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WASHINGTON – The U.S. Environmental Protection Agency recently announced that it continues to find no risks to public health when glyphosate is used in accordance with its current label and that glyphosate is not a carcinogen.

While the agency did not identify public health risks in the 2017 human health risk assessment, the 2017 ecological assessment did identify ecological risks. To address these risks, EPA is proposing management measures to help farmers target pesticide sprays on the intended pest, protect pollinators, and reduce the problem of weeds becoming resistant to glyphosate.

The agency’s scientific findings on human health risk are consistent with the conclusions of science reviews by many other countries and other federal agencies.

“EPA has found no risks to public health from the current registered uses of glyphosate,” said EPA Administrator Andrew Wheeler. “(Recent) proposed action includes new management measures that will help farmers use glyphosate in the most effective and efficient way possible, including pollinator protections. We look forward to input from farmers and other stakeholders to ensure that the draft management measures are workable, realistic, and effective.”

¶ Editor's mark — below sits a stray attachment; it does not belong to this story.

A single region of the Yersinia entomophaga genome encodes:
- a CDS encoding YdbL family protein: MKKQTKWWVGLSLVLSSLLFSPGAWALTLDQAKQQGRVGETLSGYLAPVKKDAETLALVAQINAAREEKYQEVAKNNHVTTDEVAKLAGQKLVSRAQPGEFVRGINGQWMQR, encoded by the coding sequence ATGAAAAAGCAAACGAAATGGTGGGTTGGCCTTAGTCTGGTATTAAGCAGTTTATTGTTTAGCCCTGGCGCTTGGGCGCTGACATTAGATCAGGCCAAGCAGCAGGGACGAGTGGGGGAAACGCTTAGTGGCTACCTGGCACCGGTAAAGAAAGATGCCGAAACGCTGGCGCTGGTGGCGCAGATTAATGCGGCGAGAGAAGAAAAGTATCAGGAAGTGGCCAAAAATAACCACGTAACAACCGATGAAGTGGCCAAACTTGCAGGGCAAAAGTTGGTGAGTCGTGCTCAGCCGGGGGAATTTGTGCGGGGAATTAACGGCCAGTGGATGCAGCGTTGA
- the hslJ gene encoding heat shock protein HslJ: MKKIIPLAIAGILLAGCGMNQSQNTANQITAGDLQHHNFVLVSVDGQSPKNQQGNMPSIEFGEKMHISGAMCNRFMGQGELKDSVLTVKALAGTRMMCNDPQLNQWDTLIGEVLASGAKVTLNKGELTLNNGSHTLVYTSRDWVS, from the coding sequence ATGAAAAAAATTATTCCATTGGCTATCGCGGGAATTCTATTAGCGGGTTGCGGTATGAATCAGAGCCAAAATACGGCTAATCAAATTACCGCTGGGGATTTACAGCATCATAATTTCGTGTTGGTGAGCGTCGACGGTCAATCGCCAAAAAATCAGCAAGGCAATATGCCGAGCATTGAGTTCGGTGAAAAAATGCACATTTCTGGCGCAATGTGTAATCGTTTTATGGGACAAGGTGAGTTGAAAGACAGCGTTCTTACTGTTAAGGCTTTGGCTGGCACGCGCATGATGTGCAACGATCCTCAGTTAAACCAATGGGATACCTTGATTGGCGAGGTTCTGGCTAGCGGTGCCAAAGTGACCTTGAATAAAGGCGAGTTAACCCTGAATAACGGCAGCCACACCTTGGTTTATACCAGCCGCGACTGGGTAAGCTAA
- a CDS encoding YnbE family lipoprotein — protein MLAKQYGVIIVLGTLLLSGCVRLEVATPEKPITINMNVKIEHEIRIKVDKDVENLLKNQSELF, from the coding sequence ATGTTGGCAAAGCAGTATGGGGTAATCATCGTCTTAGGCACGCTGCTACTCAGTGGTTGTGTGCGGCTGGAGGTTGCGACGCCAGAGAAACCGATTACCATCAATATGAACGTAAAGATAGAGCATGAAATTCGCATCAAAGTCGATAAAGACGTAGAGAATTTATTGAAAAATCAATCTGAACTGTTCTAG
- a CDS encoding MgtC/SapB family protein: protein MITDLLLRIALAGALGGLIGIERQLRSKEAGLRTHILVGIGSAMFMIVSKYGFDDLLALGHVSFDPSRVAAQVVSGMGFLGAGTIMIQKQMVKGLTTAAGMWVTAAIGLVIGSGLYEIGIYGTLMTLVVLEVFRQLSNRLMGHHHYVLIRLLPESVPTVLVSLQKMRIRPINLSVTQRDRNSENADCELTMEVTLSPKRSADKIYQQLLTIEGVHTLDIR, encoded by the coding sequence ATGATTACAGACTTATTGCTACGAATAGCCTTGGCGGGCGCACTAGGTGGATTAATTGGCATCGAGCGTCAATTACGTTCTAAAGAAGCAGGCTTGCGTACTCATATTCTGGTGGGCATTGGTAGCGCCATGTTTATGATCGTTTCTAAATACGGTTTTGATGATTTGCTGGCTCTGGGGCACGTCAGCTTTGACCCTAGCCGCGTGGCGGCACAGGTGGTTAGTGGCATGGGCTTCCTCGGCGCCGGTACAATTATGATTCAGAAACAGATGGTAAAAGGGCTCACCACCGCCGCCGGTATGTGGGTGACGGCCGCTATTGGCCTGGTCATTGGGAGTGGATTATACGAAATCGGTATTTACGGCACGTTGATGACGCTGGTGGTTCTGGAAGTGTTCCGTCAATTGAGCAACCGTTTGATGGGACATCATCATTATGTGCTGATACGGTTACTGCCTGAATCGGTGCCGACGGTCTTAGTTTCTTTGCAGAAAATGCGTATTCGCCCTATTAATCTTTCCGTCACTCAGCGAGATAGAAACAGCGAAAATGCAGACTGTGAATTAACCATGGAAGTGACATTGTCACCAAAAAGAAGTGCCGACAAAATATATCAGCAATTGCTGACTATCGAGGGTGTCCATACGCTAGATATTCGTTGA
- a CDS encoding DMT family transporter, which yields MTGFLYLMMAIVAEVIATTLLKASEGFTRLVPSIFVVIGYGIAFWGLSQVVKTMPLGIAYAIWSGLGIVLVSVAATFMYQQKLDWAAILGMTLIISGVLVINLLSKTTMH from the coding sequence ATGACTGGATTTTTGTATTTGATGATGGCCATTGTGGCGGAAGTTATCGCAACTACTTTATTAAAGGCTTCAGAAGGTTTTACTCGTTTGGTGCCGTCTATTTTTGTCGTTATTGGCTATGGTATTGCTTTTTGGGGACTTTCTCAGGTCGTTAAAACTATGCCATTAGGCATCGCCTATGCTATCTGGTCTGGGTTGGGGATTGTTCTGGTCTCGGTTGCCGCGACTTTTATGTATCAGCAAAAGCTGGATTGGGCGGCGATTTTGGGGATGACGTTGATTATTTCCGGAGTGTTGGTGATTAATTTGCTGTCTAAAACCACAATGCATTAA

Glyphosate is the most widely used herbicide in U.S. agriculture and has been studied for decades.  Glyphosate is used on more than 100 food crops, including glyphosate-resistant corn, soybean, cotton, canola and sugar beet. Non-agricultural uses include residential areas, aquatic areas, forests, rights of way, ornamentals and turf. 

The public will be able to submit comments on EPA’s proposed decision at regulations.gov in docket # EPA-HQ-OPP-2009-0361. Public comments will be due 60 days after the date of publication in Federal Register. EPA’s responses to the comments received on the draft ecological and human health risk assessments and the benefits assessment will be in the docket.

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